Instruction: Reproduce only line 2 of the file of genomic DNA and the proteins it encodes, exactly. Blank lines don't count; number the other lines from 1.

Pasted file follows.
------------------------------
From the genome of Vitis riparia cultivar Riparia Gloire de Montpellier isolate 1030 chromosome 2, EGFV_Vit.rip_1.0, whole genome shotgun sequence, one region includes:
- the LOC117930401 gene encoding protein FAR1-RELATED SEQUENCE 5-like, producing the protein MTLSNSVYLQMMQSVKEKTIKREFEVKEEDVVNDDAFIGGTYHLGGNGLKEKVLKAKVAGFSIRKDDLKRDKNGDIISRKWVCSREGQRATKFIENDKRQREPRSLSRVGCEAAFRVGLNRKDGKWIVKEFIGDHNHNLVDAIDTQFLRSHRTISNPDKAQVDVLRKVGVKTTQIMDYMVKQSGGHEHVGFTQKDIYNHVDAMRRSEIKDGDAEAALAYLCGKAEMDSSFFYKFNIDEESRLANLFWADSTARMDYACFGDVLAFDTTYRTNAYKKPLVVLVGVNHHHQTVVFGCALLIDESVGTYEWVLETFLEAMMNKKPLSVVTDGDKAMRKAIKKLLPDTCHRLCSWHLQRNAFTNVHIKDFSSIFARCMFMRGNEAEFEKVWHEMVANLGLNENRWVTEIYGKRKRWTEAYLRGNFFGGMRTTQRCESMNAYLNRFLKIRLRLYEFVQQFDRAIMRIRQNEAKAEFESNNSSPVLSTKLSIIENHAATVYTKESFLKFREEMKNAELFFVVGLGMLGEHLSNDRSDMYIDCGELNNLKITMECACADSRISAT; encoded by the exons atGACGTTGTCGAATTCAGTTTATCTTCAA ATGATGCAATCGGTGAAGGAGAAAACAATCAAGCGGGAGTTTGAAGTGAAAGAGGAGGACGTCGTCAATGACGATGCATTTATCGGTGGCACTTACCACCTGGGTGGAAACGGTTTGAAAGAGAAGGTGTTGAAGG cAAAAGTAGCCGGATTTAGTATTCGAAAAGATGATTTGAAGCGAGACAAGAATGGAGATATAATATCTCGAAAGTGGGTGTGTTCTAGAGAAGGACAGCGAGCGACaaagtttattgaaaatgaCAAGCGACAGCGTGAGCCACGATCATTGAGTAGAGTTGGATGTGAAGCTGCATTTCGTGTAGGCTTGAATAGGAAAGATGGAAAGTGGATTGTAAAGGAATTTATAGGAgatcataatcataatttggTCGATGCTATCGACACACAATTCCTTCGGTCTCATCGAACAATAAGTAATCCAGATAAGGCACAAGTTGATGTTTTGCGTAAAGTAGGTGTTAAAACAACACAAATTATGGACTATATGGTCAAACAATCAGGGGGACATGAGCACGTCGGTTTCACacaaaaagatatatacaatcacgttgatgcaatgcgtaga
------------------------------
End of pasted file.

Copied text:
- the LOC117930401 gene encoding protein FAR1-RELATED SEQUENCE 5-like, producing the protein MTLSNSVYLQMMQSVKEKTIKREFEVKEEDVVNDDAFIGGTYHLGGNGLKEKVLKAKVAGFSIRKDDLKRDKNGDIISRKWVCSREGQRATKFIENDKRQREPRSLSRVGCEAAFRVGLNRKDGKWIVKEFIGDHNHNLVDAIDTQFLRSHRTISNPDKAQVDVLRKVGVKTTQIMDYMVKQSGGHEHVGFTQKDIYNHVDAMRRSEIKDGDAEAALAYLCGKAEMDSSFFYKFNIDEESRLANLFWADSTARMDYACFGDVLAFDTTYRTNAYKKPLVVLVGVNHHHQTVVFGCALLIDESVGTYEWVLETFLEAMMNKKPLSVVTDGDKAMRKAIKKLLPDTCHRLCSWHLQRNAFTNVHIKDFSSIFARCMFMRGNEAEFEKVWHEMVANLGLNENRWVTEIYGKRKRWTEAYLRGNFFGGMRTTQRCESMNAYLNRFLKIRLRLYEFVQQFDRAIMRIRQNEAKAEFESNNSSPVLSTKLSIIENHAATVYTKESFLKFREEMKNAELFFVVGLGMLGEHLSNDRSDMYIDCGELNNLKITMECACADSRISAT; encoded by the exons atGACGTTGTCGAATTCAGTTTATCTTCAA ATGATGCAATCGGTGAAGGAGAAAACAATCAAGCGGGAGTTTGAAGTGAAAGAGGAGGACGTCGTCAATGACGATGCATTTATCGGTGGCACTTACCACCTGGGTGGAAACGGTTTGAAAGAGAAGGTGTTGAAGG cAAAAGTAGCCGGATTTAGTATTCGAAAAGATGATTTGAAGCGAGACAAGAATGGAGATATAATATCTCGAAAGTGGGTGTGTTCTAGAGAAGGACAGCGAGCGACaaagtttattgaaaatgaCAAGCGACAGCGTGAGCCACGATCATTGAGTAGAGTTGGATGTGAAGCTGCATTTCGTGTAGGCTTGAATAGGAAAGATGGAAAGTGGATTGTAAAGGAATTTATAGGAgatcataatcataatttggTCGATGCTATCGACACACAATTCCTTCGGTCTCATCGAACAATAAGTAATCCAGATAAGGCACAAGTTGATGTTTTGCGTAAAGTAGGTGTTAAAACAACACAAATTATGGACTATATGGTCAAACAATCAGGGGGACATGAGCACGTCGGTTTCACacaaaaagatatatacaatcacgttgatgcaatgcgtaga